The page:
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Probabilistic indoor human movement modeling to aid first responders

Furey, E, Curran, K and McKevitt, P (2013) Probabilistic indoor human movement modeling to aid first responders. Journal of Ambient Intelligence and Humanized Computing, 4 (5). pp. 559-569. [Journal article]

PDF - Accepted Version

URL: http://rd.springer.com/article/10.1007/s12652-012-0112-4

DOI: 10.1007/s12652-012-0112-4


The arrival of new devices and techniques has brought tracking out of the investigational stage and into the wider world. Using Wi-Fi signals is an attractive and reasonably affordable option to deal with the currently unsolved problem of widespread tracking in an indoor environment. Here we present a system which aims at overcoming weaknesses in existing real time location systems (RTLS) by using the human approach of making educated guesses about future location. The hypothesis of this proposal is that knowledge of a person’s historical movement habits allows for future location predictions to be made in the short, medium and long term. The primary research question that is foremost is whether the tracking capabilities of existing real time locating systems can be improved automatically by knowledge of previous movement especially in the short term in the case of emergency first responders by the application of a combination of artificial intelligence approaches. We conclude that HABITS improves on the standard Ekahau RTLS in term of accuracy (overcoming black spots), latency (giving position fixes when Ekahau cannot), cost (less APs are required than are recommended by Ekahau) and prediction (short term predictions are available from HABITS). These are features that no other indoor tracking system currently provides and could prove crucial in future emergency first responder incidents.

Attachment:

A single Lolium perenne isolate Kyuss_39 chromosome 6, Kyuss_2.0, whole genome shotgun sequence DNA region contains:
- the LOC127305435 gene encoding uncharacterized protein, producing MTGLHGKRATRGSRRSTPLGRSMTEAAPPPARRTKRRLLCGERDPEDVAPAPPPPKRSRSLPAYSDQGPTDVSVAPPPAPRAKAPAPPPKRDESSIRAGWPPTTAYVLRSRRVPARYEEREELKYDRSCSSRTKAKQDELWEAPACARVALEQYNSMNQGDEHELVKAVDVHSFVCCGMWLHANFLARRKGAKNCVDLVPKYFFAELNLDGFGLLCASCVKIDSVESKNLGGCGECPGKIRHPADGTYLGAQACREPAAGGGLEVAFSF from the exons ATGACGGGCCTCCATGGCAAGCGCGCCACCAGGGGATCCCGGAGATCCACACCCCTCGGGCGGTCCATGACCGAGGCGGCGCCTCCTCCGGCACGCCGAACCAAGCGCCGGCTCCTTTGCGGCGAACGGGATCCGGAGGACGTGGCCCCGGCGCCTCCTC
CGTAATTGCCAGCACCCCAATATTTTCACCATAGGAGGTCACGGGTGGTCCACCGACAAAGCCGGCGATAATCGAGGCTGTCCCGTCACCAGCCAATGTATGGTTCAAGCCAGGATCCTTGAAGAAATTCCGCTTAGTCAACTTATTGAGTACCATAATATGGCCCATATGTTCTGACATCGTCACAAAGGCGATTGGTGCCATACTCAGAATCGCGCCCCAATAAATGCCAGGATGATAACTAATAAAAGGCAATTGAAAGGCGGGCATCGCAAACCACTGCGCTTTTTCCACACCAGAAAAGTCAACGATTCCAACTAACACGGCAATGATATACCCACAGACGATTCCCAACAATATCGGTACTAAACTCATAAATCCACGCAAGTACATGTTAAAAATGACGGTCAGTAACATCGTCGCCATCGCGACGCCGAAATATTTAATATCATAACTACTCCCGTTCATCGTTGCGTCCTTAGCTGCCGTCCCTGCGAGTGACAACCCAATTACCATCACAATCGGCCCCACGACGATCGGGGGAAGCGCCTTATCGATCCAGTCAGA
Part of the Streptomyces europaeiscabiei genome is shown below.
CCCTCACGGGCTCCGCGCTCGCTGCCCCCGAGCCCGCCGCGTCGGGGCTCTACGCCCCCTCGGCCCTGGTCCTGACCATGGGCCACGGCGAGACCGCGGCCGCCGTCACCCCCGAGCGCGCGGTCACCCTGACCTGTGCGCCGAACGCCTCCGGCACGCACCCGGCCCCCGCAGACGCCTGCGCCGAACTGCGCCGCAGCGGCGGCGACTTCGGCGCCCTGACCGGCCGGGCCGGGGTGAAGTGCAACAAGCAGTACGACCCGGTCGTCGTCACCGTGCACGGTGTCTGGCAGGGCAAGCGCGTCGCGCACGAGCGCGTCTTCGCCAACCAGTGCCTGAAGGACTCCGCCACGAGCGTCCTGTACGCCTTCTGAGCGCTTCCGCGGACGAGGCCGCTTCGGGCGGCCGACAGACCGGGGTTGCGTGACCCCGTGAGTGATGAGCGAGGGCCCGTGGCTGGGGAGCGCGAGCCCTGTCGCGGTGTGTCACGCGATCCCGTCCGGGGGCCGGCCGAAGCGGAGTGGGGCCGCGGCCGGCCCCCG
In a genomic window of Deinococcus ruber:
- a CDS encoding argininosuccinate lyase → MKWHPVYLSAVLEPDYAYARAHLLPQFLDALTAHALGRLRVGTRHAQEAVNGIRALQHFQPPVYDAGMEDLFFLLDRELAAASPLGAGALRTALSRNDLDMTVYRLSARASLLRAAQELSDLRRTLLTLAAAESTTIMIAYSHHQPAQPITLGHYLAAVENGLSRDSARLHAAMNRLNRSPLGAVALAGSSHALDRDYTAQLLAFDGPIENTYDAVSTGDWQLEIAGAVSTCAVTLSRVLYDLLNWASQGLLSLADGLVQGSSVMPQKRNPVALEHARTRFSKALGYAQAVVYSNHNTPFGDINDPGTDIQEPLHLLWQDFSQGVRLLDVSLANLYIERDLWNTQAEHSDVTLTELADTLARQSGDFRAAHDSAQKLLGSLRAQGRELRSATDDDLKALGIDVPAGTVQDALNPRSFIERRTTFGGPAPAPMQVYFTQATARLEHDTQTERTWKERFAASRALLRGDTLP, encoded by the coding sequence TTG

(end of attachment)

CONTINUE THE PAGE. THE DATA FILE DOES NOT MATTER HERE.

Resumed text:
Item Type:Journal article
Faculties and Schools:Faculty of Computing & Engineering
Faculty of Computing & Engineering > School of Computing and Intelligent Systems
Faculty of Arts
Research Institutes and Groups:Computer Science Research Institute > Intelligent Systems Research Centre
Computer Science Research Institute
ID Code:22634
Deposited By: Professor Paul McKevitt
Deposited On:10 Dec 2013 15:01
Last Modified:17 Oct 2017 16:04

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